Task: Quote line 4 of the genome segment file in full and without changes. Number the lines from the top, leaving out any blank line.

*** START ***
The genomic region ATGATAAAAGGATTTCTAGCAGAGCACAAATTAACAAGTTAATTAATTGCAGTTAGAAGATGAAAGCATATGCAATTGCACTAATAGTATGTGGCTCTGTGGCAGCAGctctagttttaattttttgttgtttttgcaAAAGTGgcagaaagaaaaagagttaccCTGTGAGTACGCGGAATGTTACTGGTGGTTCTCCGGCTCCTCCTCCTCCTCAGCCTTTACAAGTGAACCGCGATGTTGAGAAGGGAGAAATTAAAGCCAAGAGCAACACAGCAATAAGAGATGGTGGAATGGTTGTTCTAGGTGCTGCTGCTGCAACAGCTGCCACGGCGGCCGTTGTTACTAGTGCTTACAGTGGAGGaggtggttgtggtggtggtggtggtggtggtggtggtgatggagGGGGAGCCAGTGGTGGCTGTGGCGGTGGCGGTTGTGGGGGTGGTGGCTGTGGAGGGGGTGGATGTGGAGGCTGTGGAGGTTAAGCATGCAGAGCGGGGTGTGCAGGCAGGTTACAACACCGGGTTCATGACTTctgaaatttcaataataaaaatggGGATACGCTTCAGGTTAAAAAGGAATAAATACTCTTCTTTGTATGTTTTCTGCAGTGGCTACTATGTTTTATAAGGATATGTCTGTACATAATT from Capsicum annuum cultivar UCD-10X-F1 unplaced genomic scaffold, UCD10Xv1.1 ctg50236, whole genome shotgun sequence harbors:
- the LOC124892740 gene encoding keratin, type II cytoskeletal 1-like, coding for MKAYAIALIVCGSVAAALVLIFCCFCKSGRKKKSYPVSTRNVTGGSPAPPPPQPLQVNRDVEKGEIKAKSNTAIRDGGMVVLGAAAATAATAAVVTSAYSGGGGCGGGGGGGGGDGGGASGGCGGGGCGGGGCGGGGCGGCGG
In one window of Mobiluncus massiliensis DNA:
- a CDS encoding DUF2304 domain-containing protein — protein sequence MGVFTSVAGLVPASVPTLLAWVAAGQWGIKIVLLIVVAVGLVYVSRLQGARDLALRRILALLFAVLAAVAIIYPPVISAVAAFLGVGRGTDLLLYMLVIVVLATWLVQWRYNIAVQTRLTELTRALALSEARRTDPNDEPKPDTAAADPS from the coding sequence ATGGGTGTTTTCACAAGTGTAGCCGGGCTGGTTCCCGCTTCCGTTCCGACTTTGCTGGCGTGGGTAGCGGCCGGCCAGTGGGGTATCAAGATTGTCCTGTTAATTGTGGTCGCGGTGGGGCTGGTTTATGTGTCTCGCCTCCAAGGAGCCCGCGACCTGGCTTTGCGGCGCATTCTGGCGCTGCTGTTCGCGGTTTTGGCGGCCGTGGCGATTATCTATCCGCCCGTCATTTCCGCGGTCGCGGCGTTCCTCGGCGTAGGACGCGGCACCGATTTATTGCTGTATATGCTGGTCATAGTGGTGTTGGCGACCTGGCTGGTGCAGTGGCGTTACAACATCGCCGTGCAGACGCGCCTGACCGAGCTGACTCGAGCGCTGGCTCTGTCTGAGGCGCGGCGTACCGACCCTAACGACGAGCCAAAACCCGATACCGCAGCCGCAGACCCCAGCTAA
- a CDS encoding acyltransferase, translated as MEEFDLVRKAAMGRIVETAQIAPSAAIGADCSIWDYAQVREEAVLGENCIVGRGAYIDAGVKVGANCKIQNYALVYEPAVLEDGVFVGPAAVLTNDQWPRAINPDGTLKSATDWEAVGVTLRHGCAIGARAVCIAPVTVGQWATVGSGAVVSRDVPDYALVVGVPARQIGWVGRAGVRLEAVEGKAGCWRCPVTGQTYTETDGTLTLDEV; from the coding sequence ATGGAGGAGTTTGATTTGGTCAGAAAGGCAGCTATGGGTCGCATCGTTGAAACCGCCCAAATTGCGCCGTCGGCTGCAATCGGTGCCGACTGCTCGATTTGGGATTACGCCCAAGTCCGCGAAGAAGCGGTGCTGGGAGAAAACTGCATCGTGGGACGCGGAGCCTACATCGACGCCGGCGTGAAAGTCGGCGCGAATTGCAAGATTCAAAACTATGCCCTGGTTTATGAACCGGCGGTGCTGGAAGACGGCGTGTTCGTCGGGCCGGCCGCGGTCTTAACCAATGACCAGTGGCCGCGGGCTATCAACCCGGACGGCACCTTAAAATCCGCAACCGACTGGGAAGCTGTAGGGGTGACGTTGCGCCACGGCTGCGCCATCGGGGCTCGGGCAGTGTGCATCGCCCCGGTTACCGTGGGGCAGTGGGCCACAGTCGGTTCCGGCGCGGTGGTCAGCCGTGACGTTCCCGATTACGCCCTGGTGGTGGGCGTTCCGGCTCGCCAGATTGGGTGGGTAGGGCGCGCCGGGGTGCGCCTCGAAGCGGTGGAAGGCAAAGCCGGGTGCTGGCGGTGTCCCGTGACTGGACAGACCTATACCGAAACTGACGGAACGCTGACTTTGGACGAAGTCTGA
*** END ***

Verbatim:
- a CDS encoding DUF2304 domain-containing protein — protein sequence MGVFTSVAGLVPASVPTLLAWVAAGQWGIKIVLLIVVAVGLVYVSRLQGARDLALRRILALLFAVLAAVAIIYPPVISAVAAFLGVGRGTDLLLYMLVIVVLATWLVQWRYNIAVQTRLTELTRALALSEARRTDPNDEPKPDTAAADPS from the coding sequence ATGGGTGTTTTCACAAGTGTAGCCGGGCTGGTTCCCGCTTCCGTTCCGACTTTGCTGGCGTGGGTAGCGGCCGGCCAGTGGGGTATCAAGATTGTCCTGTTAATTGTGGTCGCGGTGGGGCTGGTTTATGTGTCTCGCCTCCAAGGAGCCCGCGACCTGGCTTTGCGGCGCATTCTGGCGCTGCTGTTCGCGGTTTTGGCGGCCGTGGCGATTATCTATCCGCCCGTCATTTCCGCGGTCGCGGCGTTCCTCGGCGTAGGACGCGGCACCGATTTATTGCTGTATATGCTGGTCATAGTGGTGTTGGCGACCTGGCTGGTGCAGTGGCGTTACAACATCGCCGTGCAGACGCGCCTGACCGAGCTGACTCGAGCGCTGGCTCTGTCTGAGGCGCGGCGTACCGACCCTAACGACGAGCCAAAACCCGATACCGCAGCCGCAGACCCCAGCTAA